Irkutsk is a fascinating place to stop during any trip to Russia; traveling the Trans Siberian Railway is a superb way to experience this vast country and this is one of the host of interesting stops along the route. As an important industrial district and trading post, this city became known as the Paris of Siberia and is one of the largest in the region, following Novosibirsk. A vacation in Irkutsk, however long or short, can prove to be an enlightening insight to a lesser-known part of Russian history and a chance to see the beautiful scenery of Siberia. Today, Irkutsk tours are offered through several operators and packages; visitors can also take a very pleasant self-guided tour with a map and their own two feet.
Established In 1652, Irkutsk Russia was originally a trading post for gold and other valuables; it became an official city in 1686. The Siberian Road, built in the later half of the 1700s, proved beneficial to the growth of the town, as it was then connected to the hub of Russia, Moscow, more than 3,200 miles away. Costly goods passed through Irkutsk, including gold, fur, diamonds, silk, and the all-coveted tea before reaching other parts of Russia, presenting an opportunity for even more growth. In December of 1825, Nicholas I assumed the throne of Russia; however, over three thousand officers and nobles marched on the Senate Square, refusing to swear allegiance, and as a result he ordered an attack on the rebels, killing many and arresting the survivors. Following an interrogation, many nobles, artists, and military officers who supported the revolt in some way or another were exiled to Irkutsk, giving rise to the rich cultural heritage still found in the architecture and people today.
Because of the architecture and culture of the city, Irkutsk has come to be known as the Paris of Siberia. Irkutsk travel will no doubt include a unique variety of architecture that dates back to the exile of the revolutionary advocates, whose wooden homes that still stand today reflect the care and attention with which they lived. Visitors who plan Irkutsk travel will find a number of museums and attractions that commemorate and offer travelers an insight to the less seen part of Russian history. Though many of the citizens were living in exile, they never failed to make their living situations into something beautiful, even down to the hand-carved details on their homes. Today, several Irkutsk tours offer a variety of packages from a tour of Lake Baikal, the largest freshwater lake in the world, to a trip through a wooden village presenting the lifestyle and architecture of ancient villages in Russia. Other tours include guided walking tours and tours of the city by car.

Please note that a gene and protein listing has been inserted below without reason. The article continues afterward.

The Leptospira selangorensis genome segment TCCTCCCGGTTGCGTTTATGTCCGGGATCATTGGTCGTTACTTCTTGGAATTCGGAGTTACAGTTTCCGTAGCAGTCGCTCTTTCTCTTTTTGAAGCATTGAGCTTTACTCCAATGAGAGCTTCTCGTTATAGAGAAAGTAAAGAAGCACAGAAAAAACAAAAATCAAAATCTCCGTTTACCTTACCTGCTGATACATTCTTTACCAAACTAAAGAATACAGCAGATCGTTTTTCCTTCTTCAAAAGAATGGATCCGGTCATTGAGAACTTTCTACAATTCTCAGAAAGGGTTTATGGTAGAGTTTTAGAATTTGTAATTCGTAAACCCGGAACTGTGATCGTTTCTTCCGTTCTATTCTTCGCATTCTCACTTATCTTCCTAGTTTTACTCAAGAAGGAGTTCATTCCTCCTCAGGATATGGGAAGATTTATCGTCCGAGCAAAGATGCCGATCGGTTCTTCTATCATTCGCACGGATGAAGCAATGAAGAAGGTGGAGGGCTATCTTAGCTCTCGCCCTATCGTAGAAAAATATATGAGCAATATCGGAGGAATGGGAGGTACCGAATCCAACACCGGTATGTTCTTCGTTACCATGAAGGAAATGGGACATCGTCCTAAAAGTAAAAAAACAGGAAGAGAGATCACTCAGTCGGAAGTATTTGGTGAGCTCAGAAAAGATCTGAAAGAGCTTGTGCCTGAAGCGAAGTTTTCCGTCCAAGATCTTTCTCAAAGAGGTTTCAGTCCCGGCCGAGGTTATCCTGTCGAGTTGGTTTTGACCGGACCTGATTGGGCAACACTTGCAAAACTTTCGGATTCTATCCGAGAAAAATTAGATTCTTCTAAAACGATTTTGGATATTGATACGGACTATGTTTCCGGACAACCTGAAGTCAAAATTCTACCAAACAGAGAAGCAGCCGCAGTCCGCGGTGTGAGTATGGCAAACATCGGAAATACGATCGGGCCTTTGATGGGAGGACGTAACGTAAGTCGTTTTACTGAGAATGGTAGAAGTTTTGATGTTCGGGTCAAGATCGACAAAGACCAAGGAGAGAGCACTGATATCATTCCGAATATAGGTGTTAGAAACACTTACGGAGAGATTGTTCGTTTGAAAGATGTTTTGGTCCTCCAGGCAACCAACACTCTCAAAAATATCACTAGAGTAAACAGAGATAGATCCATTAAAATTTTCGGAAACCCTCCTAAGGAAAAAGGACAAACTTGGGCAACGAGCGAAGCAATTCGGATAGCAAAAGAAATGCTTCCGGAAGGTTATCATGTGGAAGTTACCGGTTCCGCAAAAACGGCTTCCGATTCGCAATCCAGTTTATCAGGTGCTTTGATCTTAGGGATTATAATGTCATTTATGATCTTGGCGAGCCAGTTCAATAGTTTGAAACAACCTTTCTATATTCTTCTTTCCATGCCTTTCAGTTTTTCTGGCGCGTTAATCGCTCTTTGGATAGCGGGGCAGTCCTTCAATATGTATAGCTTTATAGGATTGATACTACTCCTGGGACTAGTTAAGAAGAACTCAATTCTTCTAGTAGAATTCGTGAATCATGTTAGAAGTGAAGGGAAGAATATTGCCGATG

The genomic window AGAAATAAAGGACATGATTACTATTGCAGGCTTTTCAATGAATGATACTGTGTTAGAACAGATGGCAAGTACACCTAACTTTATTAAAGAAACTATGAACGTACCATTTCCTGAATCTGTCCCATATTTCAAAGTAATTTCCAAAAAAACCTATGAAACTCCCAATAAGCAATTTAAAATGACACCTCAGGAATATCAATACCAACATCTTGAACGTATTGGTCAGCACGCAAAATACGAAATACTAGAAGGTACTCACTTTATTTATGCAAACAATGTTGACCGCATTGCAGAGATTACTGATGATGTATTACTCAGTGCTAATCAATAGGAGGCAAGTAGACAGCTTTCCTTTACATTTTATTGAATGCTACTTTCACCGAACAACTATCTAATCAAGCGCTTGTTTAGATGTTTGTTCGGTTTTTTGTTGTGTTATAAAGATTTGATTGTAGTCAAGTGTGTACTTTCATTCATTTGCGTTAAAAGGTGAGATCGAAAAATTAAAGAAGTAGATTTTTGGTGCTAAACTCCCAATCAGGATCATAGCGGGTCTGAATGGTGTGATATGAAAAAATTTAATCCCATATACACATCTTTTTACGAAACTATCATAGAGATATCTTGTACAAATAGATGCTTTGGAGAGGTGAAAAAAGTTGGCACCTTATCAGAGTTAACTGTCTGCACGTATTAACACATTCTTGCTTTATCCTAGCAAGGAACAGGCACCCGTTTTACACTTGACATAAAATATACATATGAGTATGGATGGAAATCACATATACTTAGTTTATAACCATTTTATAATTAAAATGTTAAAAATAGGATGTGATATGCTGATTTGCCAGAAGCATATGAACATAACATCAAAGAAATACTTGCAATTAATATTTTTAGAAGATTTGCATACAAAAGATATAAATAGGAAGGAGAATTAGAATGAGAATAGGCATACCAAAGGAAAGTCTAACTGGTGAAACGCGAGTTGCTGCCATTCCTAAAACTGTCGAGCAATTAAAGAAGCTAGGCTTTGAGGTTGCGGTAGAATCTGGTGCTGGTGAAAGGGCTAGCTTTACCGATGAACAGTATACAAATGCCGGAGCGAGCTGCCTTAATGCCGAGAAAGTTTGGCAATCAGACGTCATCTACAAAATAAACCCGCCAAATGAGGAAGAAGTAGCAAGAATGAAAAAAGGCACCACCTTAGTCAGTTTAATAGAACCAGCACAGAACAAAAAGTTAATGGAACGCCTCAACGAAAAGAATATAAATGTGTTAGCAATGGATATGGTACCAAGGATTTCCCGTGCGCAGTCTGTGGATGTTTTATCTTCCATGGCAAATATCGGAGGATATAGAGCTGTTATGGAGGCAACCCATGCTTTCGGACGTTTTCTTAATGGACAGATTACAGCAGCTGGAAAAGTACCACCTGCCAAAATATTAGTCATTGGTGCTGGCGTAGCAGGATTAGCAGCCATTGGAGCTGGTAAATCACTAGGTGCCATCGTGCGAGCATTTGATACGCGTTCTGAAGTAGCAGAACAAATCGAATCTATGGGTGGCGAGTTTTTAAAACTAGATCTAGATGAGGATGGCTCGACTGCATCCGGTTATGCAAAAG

Other attractions for those planning a vacation in Irkutsk include museums, historical buildings, memorials, and Lake Baikal, which is located about twenty miles outside of town and is also the world’s oldest lake. The museums of Irkutsk Russia include the Regional Studies Museum, featuring the first Russian observatory; the Fine Arts Museum, established in the late nineteenth century with more than 14,000 exhibits today; and the Decembrists’ Memorial Complex, commemorating the revolutionaries. The Palace of Youth in Labor Square, which once belonged to the richest merchant in Irkutsk, is one of the most beautiful buildings in the city. Several popular streets to traverse include Yuri Gagarin Boulevard, Lenin Street, and Karl Marx Street; these routes feature fine architecture, theaters, museums, and shops.
Irkutsk travel experiences offer a variety of natural and historical sights and attractions, and while Irkutsk hotels are not the most numerous in Russia, there are still multiple options for places to stay during a trip here. Whether you visit this major city in Siberia on one of the tours or as a railway stop en route to Vladivostok, your vacation in Irkutsk is sure to be a fascinating one and will leave you with pleasant and unique memories of the Paris of Siberia.